Tidal wetlands are an important management concern because of their ability to attenuate storm surges, sequester carbon, improve water quality, and provide habitat for tidal marsh-dependent species. The overall goal of this project is to improve our understanding of the combined effects of inundation, due to sea-level rise and storm surges, and other climate factor on tidal marsh physical and...
The following Project Alert Notices include response summaries of USGS streamgaging network activity during storm events in California. These Notices are produced by USGS Streamgaging Programs nationally and can be found on the USGS Current Floods Website.
The San Francisco Bay Coastal Flood Forecast pilot project is an operational CoSMoS model, part of a project funded by the California Department of Water Resources (CA-DWR) and NOAA’s Earth System Research Laboratory (ESRL).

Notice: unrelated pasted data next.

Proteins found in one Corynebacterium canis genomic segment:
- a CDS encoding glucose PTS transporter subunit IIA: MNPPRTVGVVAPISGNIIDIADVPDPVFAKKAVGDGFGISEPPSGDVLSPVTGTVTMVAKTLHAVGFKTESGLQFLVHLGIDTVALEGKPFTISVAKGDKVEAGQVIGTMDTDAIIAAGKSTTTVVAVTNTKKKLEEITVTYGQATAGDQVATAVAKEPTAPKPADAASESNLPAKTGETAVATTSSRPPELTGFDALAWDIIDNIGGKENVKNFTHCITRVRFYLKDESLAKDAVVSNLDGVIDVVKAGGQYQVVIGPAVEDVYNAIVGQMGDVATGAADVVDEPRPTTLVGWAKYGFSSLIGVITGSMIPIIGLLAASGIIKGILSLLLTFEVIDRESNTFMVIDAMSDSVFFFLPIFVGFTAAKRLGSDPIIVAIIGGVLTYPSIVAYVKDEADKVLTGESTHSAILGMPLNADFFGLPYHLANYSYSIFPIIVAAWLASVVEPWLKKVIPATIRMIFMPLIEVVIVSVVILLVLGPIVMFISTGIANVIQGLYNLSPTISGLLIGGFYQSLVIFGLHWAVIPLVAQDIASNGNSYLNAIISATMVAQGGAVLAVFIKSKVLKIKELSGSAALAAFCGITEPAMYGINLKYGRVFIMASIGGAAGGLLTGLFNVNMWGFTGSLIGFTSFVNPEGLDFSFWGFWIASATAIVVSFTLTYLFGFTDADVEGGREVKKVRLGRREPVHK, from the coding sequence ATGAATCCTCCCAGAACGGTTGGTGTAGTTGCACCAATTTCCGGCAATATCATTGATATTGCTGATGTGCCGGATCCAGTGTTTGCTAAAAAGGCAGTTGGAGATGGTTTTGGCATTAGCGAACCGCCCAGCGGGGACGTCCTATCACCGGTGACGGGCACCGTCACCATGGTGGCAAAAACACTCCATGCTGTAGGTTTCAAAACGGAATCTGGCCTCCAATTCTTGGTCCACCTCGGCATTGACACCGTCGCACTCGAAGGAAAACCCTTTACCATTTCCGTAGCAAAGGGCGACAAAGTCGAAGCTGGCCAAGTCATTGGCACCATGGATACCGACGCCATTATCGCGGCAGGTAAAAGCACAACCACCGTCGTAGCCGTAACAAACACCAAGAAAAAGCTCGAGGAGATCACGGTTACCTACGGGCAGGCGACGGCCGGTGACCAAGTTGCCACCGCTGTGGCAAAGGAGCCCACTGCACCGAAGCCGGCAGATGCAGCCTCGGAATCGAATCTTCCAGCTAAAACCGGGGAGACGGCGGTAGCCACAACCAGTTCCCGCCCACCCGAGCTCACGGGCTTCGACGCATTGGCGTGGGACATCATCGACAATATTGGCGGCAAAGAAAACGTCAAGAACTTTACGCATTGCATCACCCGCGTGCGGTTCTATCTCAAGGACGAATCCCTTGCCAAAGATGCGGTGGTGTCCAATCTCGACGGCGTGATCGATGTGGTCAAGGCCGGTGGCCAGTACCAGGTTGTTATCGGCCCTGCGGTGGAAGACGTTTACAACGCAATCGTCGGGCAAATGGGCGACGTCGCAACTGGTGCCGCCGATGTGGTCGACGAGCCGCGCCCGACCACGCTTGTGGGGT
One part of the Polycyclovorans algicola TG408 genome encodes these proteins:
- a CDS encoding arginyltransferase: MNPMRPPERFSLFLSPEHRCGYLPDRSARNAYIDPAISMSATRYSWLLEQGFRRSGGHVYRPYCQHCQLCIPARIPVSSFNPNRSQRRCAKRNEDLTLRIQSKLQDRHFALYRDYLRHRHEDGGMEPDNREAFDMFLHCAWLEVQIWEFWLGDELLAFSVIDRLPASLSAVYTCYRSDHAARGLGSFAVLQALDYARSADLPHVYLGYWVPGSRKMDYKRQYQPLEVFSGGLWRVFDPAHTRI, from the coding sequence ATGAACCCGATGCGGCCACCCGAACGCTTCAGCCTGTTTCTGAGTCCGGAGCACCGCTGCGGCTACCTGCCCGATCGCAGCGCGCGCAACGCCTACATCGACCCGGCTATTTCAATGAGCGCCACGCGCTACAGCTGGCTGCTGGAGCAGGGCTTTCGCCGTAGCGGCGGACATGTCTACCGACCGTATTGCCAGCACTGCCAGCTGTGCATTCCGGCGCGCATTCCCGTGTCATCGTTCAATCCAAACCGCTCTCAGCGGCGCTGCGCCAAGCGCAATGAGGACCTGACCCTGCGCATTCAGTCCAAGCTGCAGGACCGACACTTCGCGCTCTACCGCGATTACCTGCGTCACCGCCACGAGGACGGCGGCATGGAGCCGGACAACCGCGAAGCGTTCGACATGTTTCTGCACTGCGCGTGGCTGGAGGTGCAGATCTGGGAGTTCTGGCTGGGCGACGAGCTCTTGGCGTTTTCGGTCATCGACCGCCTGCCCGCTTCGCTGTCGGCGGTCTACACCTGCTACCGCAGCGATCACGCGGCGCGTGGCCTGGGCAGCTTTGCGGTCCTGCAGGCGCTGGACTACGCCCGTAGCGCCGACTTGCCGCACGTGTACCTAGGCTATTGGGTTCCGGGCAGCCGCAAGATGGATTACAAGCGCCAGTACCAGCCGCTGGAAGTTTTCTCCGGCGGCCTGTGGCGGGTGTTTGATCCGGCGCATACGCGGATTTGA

CoSMoS 3.0 for southern California provides detailed predictions of coastal flooding due to both future sea-level rise and storms, integrated with predictions of long-term coastal evolution (beach changes and coastal cliff retreat) for the Southern California region, from Point Conception (Santa Barbara County) to Imperial Beach (San Diego County).
Status as of April 3, 2018
This slide moves in response to elevated ground-water pore pressures caused by infiltration from rainfall or melting snow. It typically moves during a wet winter and spring and is dormant during dry times. Continued downslope movement of this slide will likely occur in future wet seasons.
Yearly summaries of past precipitation, movement, and ground water pressures (for the water year beginning October 1). These can be viewed by opening each year's summary graph.
Two video cameras atop the Dream Inn hotel in Santa Cruz, California, overlook the coast in northern Monterey Bay. Camera 1 looks eastward over Santa Cruz Main Beach and boardwalk, while Camera 2 looks southward over Cowells Beach. The cameras are part of the Remote Sensing Coastal Change...